We know that elements exist because existence of bodies is everywhere attested by our senses. As we have learned in our Canonics, it is upon sensation that reason must rely when it attempts to infer the unknown from the known. Further, we know that space or void exists, because if did not exist the elements would have nothing in which to be, and through which to move, as we plainly see that they do move. Beyond things that exist and the space that separates those things, there is no evidence to postulate that anything else exists.

We hold that Universe is infinite in size, for that which is finite in size has an edge, or an extreme point, and the edge or extreme point of anything can exist only in comparison with something else next to it. This means that both the number of the elements and the extent of the void is both infinite. We know this not by divine revelation nor from having traveled the universe, but by deduction. If the void were infinite and elements finite, the elements would not have stayed anywhere together, but would have been dispersed in their course through the infinite void. If the void were finite, the infinity of elements would not have anywhere to be.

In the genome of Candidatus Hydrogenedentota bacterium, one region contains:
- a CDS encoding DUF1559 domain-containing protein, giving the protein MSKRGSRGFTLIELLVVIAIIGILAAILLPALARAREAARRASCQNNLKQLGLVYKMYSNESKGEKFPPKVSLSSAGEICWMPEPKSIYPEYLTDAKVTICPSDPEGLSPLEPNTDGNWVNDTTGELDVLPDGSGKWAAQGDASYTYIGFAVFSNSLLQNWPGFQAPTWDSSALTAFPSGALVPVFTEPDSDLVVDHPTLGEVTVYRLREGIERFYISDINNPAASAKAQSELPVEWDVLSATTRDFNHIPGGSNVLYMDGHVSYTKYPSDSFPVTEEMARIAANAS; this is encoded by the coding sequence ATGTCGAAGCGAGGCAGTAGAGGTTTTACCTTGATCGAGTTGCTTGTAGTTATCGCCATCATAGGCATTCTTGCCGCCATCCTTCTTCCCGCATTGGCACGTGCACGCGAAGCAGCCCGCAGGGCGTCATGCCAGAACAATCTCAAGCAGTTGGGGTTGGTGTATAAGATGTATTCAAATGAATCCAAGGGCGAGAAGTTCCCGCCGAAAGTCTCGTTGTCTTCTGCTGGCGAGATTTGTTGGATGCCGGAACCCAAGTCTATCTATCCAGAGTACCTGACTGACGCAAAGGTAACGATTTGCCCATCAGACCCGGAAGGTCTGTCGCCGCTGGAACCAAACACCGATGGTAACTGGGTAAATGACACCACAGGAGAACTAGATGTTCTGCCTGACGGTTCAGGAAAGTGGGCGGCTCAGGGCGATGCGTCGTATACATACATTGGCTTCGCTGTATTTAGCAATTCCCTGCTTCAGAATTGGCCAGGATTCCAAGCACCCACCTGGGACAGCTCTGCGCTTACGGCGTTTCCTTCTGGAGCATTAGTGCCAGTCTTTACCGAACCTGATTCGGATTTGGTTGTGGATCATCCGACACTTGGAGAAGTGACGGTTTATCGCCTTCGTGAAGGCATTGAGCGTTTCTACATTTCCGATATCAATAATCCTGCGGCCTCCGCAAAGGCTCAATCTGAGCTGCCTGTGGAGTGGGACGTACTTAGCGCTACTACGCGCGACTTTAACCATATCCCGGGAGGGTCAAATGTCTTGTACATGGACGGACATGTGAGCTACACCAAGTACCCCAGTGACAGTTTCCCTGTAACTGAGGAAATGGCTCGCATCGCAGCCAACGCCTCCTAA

Even though the Universe is boundless in size, and the number of elements is infinite, there is not an infinite number of types of elements in the Universe. We know this because the variety of shapes of elements, though indefinitely large, is not absolutely infinite – none are so large that we can see them with our unaided eyes.

The atoms or elements themselves are in continual motion through all eternity. This is because each atom is separated from the rest by void, which is incapable of offering any resistance to movement, and there is no place for any or all atoms to come to rest for an eternity.

Moreover, an infinite number of worlds exist, some like this world, others unlike it, and on some of which reside other races of animals and men. We must not suppose that all worlds have necessarily the same appearance as ours, and we do not have the evidence to determine whether the same those worlds have the same seeds out of which animals and plants and all the rest arise here on Earth. The seeds could be similar, or they could be different.